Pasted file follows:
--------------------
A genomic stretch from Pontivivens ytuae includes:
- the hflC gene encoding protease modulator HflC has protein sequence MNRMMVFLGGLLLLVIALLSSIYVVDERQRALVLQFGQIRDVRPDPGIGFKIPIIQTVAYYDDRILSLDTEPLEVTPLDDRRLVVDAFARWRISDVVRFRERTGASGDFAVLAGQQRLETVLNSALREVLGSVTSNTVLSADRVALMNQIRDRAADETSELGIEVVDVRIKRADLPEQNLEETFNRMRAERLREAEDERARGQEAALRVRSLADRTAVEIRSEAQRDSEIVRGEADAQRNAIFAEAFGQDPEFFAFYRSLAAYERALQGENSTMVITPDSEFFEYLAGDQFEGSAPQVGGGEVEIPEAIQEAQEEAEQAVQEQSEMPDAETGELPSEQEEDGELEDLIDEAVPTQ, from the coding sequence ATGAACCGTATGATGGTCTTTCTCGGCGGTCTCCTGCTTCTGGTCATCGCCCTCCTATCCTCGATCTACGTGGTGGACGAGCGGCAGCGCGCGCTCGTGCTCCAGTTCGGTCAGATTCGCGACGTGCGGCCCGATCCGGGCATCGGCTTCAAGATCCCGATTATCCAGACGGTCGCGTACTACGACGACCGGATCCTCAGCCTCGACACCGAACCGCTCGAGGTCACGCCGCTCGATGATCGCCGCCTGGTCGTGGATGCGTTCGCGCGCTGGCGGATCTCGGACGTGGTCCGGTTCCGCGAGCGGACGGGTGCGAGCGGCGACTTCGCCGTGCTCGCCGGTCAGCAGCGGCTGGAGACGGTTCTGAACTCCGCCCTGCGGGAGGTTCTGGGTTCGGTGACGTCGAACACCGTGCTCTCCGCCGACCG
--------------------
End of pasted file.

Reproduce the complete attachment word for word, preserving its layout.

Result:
A genomic stretch from Pontivivens ytuae includes:
- the hflC gene encoding protease modulator HflC has protein sequence MNRMMVFLGGLLLLVIALLSSIYVVDERQRALVLQFGQIRDVRPDPGIGFKIPIIQTVAYYDDRILSLDTEPLEVTPLDDRRLVVDAFARWRISDVVRFRERTGASGDFAVLAGQQRLETVLNSALREVLGSVTSNTVLSADRVALMNQIRDRAADETSELGIEVVDVRIKRADLPEQNLEETFNRMRAERLREAEDERARGQEAALRVRSLADRTAVEIRSEAQRDSEIVRGEADAQRNAIFAEAFGQDPEFFAFYRSLAAYERALQGENSTMVITPDSEFFEYLAGDQFEGSAPQVGGGEVEIPEAIQEAQEEAEQAVQEQSEMPDAETGELPSEQEEDGELEDLIDEAVPTQ, from the coding sequence ATGAACCGTATGATGGTCTTTCTCGGCGGTCTCCTGCTTCTGGTCATCGCCCTCCTATCCTCGATCTACGTGGTGGACGAGCGGCAGCGCGCGCTCGTGCTCCAGTTCGGTCAGATTCGCGACGTGCGGCCCGATCCGGGCATCGGCTTCAAGATCCCGATTATCCAGACGGTCGCGTACTACGACGACCGGATCCTCAGCCTCGACACCGAACCGCTCGAGGTCACGCCGCTCGATGATCGCCGCCTGGTCGTGGATGCGTTCGCGCGCTGGCGGATCTCGGACGTGGTCCGGTTCCGCGAGCGGACGGGTGCGAGCGGCGACTTCGCCGTGCTCGCCGGTCAGCAGCGGCTGGAGACGGTTCTGAACTCCGCCCTGCGGGAGGTTCTGGGTTCGGTGACGTCGAACACCGTGCTCTCCGCCGACCG